Which are stewards duties and which steward actions you plan to perform? --Steinsplitter (talk) 09:48, 20 January 2016 (UTC)[reply]

Question from Rschen7754:

Over the years, I have had quite some experience in overseeing the general administration and management (of users, policies, discussions, consensus and vandalism), in a very typically local but rather well-performing Wikimedia project set. I am confident of making use of these skills, both technical and social, at a wider scale, especially with my exposure to a multitude of cultures. However, despite my confidence, I would take a step-by-step gradual approach of progressing on my degree and level of activities by learning more from the peer stewards. For eg. I do not intend to use the check user or global rights or blocks in the very beginning. I would like to start with tending requests on Local deletions and mature myself through Account renaming, Local bot rights, Local rights, Global blocks & locks, Global rights and CheckUser in that order.
However, a steward should not hesitate in running into the hot water if needed. So, beyond a short learning period, I see no reason to stay away from the main actions stewards do in a routine basis - blocks, rights and CU. My outlook will be "I am human (Homo wikiens to be phylogenetically more precise), willing to learn and not afraid to take actions as needed, while adapting and correcting self based on the worthy feedbacks from the companions!".
Thank you! ViswaPrabhaവിശ്വപ്രഭtalk 21:29, 30 January 2016 (UTC)[reply]

Questions from Horst Emscher (talk) 17:39, 25 February 2016 (UTC)[reply]

  • U state: "Here, everyone is equal. We all work together, and no one has a reason to stand out above the rest. And even though I started editing and contributing to Wikipedia in 2001 — almost at the beginning of Wikipedia — this is the first time anyone can see who I am.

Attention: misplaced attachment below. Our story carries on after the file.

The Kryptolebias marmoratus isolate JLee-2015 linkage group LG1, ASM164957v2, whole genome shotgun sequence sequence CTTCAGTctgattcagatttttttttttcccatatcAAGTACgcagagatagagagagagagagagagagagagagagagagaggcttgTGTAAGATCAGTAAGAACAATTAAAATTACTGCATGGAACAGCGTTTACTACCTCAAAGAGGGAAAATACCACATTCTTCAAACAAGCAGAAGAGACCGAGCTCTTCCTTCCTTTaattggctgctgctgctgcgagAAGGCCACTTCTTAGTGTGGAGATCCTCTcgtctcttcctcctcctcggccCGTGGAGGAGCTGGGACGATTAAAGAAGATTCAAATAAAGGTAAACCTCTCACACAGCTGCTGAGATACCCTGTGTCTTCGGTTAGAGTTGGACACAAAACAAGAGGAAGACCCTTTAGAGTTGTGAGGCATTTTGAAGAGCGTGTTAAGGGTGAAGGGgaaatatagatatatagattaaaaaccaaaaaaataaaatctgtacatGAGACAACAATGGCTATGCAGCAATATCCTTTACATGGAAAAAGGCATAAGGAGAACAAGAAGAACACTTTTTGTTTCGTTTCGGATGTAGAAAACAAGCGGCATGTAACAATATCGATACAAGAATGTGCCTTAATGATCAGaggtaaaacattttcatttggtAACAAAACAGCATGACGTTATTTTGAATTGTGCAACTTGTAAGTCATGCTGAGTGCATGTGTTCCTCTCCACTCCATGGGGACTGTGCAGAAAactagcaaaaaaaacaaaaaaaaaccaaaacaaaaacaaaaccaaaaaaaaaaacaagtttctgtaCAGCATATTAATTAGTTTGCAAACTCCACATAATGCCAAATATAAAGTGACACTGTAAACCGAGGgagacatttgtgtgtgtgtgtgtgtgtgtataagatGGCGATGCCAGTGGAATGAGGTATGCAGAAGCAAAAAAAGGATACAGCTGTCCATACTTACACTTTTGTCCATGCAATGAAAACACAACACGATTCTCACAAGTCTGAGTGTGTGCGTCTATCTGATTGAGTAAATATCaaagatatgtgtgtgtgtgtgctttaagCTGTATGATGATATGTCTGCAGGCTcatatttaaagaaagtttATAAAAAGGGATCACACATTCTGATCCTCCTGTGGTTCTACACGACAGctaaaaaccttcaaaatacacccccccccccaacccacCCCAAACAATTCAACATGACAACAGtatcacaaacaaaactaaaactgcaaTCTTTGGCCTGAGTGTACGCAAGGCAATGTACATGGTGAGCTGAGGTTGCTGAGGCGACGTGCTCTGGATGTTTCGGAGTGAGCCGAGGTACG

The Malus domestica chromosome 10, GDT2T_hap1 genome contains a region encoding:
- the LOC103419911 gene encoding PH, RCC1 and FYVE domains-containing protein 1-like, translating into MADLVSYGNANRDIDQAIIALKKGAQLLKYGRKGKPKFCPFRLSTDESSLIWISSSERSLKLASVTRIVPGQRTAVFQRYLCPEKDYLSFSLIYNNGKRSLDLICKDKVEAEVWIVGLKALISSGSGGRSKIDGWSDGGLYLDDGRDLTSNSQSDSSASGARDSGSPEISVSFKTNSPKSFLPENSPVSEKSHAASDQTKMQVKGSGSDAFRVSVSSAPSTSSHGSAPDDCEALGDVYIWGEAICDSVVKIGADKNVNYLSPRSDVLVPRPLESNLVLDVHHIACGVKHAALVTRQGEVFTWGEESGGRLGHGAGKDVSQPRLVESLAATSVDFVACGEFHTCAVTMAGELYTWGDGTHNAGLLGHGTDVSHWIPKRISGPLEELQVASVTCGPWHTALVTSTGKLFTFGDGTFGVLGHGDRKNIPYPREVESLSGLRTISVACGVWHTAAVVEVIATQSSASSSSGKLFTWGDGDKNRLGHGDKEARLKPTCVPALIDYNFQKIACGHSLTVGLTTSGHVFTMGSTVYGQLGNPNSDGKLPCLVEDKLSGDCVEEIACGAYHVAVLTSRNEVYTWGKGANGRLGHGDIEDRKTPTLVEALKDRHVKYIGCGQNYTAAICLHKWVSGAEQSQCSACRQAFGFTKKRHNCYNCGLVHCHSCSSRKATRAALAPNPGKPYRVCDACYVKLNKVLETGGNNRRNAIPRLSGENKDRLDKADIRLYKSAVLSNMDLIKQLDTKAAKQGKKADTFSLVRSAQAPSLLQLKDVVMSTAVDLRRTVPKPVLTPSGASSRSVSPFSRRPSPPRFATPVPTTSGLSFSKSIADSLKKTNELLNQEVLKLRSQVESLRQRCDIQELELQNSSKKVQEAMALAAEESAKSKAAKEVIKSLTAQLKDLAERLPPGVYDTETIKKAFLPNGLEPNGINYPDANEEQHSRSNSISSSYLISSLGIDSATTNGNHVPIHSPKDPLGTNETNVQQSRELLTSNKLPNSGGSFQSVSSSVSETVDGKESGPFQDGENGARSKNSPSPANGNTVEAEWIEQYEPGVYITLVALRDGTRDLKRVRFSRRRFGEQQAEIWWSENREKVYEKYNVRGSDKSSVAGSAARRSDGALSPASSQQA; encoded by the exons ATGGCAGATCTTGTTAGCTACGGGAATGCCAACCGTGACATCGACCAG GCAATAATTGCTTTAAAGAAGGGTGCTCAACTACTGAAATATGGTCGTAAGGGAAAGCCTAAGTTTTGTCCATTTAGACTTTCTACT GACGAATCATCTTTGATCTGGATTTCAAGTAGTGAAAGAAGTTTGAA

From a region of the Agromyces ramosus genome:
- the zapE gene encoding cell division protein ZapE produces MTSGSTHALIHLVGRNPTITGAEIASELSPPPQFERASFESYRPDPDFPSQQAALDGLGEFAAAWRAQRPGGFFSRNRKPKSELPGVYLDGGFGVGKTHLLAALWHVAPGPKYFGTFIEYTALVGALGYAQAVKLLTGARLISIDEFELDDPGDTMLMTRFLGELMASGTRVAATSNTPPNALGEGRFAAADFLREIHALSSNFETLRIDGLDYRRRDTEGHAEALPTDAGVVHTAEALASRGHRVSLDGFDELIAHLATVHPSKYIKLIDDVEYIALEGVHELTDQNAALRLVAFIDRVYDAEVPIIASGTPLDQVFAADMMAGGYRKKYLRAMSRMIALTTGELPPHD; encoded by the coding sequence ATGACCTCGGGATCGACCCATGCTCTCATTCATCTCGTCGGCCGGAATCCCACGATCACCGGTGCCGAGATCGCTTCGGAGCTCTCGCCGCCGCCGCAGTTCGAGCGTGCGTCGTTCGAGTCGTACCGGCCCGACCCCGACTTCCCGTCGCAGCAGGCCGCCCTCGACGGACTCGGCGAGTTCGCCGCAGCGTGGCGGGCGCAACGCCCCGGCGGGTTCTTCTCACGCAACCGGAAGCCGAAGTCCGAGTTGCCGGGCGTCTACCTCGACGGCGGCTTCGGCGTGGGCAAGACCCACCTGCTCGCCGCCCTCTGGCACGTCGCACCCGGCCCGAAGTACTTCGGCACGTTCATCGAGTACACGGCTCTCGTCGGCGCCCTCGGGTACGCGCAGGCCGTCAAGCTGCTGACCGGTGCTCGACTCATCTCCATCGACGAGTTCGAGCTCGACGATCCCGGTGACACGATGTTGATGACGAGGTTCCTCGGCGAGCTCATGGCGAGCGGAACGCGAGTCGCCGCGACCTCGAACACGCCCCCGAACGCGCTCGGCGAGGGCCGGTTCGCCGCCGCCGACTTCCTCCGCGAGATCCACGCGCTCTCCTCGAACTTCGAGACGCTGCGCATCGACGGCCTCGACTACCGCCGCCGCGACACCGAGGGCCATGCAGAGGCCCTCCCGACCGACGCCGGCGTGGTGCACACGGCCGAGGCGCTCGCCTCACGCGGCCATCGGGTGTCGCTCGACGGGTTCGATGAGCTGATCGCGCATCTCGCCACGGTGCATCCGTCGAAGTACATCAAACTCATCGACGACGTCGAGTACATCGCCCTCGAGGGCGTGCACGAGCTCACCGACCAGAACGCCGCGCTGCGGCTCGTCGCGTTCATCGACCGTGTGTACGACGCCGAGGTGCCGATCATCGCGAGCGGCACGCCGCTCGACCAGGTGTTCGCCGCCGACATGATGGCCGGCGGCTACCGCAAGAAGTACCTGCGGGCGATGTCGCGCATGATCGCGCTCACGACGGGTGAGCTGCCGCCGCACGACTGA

Here, no one cares about your skin color, or your hairstyle, or how much money you make. …"
    Is this a contrast to your daily life? Or did U formulate wishes? By the way, steward is a part of a hierarchy. How do U address the intrinsic inequality? Horst Emscher (talk) 17:39, 25 February 2016 (UTC)[reply]
The passage quoted there was part of a longer interview, in which I was asked what makes Wikipedia different from other internet collaboration opportunities. The answer itself was not quoted in full length there. However, even within this much context, I believe I was(+am) correct. I still believe it is the one unique characteristic Wikipedia holds in contrast with most -if not all- other collaboration projects in the real world as well as in the online virtual world. Whether this is in contrast with my life is a truly philosophical question for me. The idea of 'being equal' has changed the direction of my very own personal life and career in the last several years. How, I would rather politely restrain from boasting or disclosing here. (Those who are closer to me, would know better).
I do not believe that being a steward (or not being one) does not set one Wikipedian above or below another or make him not equal to someone else as a Wikipedian. I have always reckoned that a Wikimedia sysop, bureaucrat or steward is more like a concierge (in its original French meaning) who keeps all the keys of palace but does not own them, rather than a 'big somebody'. But still, when the situation calls for, (s/)he knows how to take charge and use the right key or wield the right weapon judiciously and just as appropriate. [My colleagues within my community can vouch for how I practice and make limited use of my own privileges in our home wiki. More than often executing my sysop powers, I let, mentor and train many others (freshers with less experience) to grow up and become THE 'force'. But when affairs get critical or serious, certainly I intervene and lead.]
Thank you. ViswaPrabhaവിശ്വപ്രഭtalk 23:44, 26 February 2016 (UTC)[reply]